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Legacy of the Daleks by John Peel
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Susan's departure from the Tardis at the end of The Dalek Invasion of Earth was the first departure of a comopanion, and in some ways the least satisfactorily resolved of all; what sort of life does she face, presumably one of the Doctor's own race, but living with humans for the rest of her life? (When she pops up again in The Five Doctors we are told nothing of what she has been up to in the meantime.) The 1994 radio play Whatever Happened to Susan Foreman? had her wandering back to the twentieth century and becoming European Commissioner for Education, but it is not a serious attempt to contribute to canon. Big Finish tried a bit harder with Marc Platt's An Earthly Child at the end of last year, which brought Paul McGann's Eighth Doctor back to Earth decades after Susan's departure, and guest-starred McGann's son Jake playing Susan's son Alex, but I wasn't completely convinced.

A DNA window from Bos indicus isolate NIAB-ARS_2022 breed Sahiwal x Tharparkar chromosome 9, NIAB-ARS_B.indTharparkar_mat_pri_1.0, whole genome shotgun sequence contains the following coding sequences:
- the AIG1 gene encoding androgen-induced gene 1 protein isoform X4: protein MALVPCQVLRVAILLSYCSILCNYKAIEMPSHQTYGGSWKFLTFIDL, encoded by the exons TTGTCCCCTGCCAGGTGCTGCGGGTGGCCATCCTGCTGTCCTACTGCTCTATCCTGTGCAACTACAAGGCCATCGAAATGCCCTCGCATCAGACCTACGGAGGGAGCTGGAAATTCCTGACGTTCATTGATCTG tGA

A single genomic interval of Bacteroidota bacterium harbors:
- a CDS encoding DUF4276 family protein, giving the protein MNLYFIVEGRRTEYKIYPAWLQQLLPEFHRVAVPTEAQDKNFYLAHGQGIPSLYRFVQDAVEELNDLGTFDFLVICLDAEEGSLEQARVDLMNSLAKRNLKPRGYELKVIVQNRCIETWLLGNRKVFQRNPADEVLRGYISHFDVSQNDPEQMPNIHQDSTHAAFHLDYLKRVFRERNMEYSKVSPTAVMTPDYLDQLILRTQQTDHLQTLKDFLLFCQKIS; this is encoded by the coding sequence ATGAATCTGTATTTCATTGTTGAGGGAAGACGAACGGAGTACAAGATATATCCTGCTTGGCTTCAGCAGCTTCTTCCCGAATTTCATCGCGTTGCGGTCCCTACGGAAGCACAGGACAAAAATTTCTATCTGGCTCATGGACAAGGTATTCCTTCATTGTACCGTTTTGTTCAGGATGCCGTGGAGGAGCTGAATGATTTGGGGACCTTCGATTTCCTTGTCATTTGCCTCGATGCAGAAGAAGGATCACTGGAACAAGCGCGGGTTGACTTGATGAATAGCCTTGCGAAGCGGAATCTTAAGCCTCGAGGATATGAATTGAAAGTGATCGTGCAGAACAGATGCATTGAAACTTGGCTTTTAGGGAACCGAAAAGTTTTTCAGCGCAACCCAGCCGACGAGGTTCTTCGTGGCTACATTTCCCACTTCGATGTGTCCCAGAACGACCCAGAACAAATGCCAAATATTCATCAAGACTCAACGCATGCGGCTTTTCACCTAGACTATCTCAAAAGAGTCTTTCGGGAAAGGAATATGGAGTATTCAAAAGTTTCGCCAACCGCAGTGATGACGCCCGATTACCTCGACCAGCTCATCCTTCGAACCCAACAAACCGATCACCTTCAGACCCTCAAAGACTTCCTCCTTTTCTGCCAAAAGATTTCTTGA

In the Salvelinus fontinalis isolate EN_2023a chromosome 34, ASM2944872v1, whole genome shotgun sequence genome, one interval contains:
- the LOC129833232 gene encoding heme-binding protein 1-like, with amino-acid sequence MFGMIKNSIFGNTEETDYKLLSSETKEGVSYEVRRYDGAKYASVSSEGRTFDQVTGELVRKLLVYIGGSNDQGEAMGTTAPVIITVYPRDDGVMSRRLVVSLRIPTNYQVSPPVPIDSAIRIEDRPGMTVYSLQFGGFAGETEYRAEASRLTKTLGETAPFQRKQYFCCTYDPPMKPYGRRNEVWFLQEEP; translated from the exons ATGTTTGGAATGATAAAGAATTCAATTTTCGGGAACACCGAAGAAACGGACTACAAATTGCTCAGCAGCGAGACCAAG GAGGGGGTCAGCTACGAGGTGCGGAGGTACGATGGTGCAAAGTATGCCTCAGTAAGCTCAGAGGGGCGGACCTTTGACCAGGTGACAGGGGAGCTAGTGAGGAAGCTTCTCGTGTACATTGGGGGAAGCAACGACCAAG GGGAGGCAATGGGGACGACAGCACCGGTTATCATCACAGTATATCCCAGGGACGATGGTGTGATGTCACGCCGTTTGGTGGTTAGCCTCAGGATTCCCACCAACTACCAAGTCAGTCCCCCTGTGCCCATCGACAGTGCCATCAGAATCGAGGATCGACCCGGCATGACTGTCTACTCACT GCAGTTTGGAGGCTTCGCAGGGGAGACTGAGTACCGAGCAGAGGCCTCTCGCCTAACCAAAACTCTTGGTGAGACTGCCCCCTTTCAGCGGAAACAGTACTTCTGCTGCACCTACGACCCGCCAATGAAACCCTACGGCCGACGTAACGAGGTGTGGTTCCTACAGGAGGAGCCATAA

By contrast, I loved John Peel's Legacy of the Daleks. Peel is a bit of a guilty pleasure for me - I rate his novelisations of the black and white era Dalek stories very highly, and appreciate his attempts to wrest continuity and character from material which is not always promising. Here, he has Susan trying to manage her relationship with the aging David, putting on make-up to appear nearer his age when they are together in public, in a post-Dalek England which has become a patchwork of feudal fiefdoms. Throw into the mix not only the visiting Eighth Doctor, but also the Delgado!Master attempting to Take Over The Universe by reviving the Daleks and stealing their tech, and the book ends up pushing many of my fanboy buttons, ending with hope for Susan and a prologue to one of my favourite TV stories. Best Eighth Doctor Adventure I've read for a while. ( )
  nwhyte | Aug 20, 2010 |
I appear to be at odds with the LibraryThing community as everbody who has seen fit to has rated this novel lower than I have.

The setting is Earth, several decades after the events in The Dalek Invasion of Earth. With so much of its resources and infrastructure destroyed, Britain goes back to a feudal-type society. The Eighth Doctor arrives looking for his lost companion, Sam Jones, and decides to check in on Susan while he's there, then manages to get caught up in a plot to resurrect the Daleks on Earth. It's a dark story (which may be why I like it so much in the face of so many who don't), but I had a blast reading it. I thought the Doctor was great, the secondary characters well written, I loved every second we spent with Susan, and thought the book came to a terrific end. ( )
  mscongeniality | Dec 30, 2007 |
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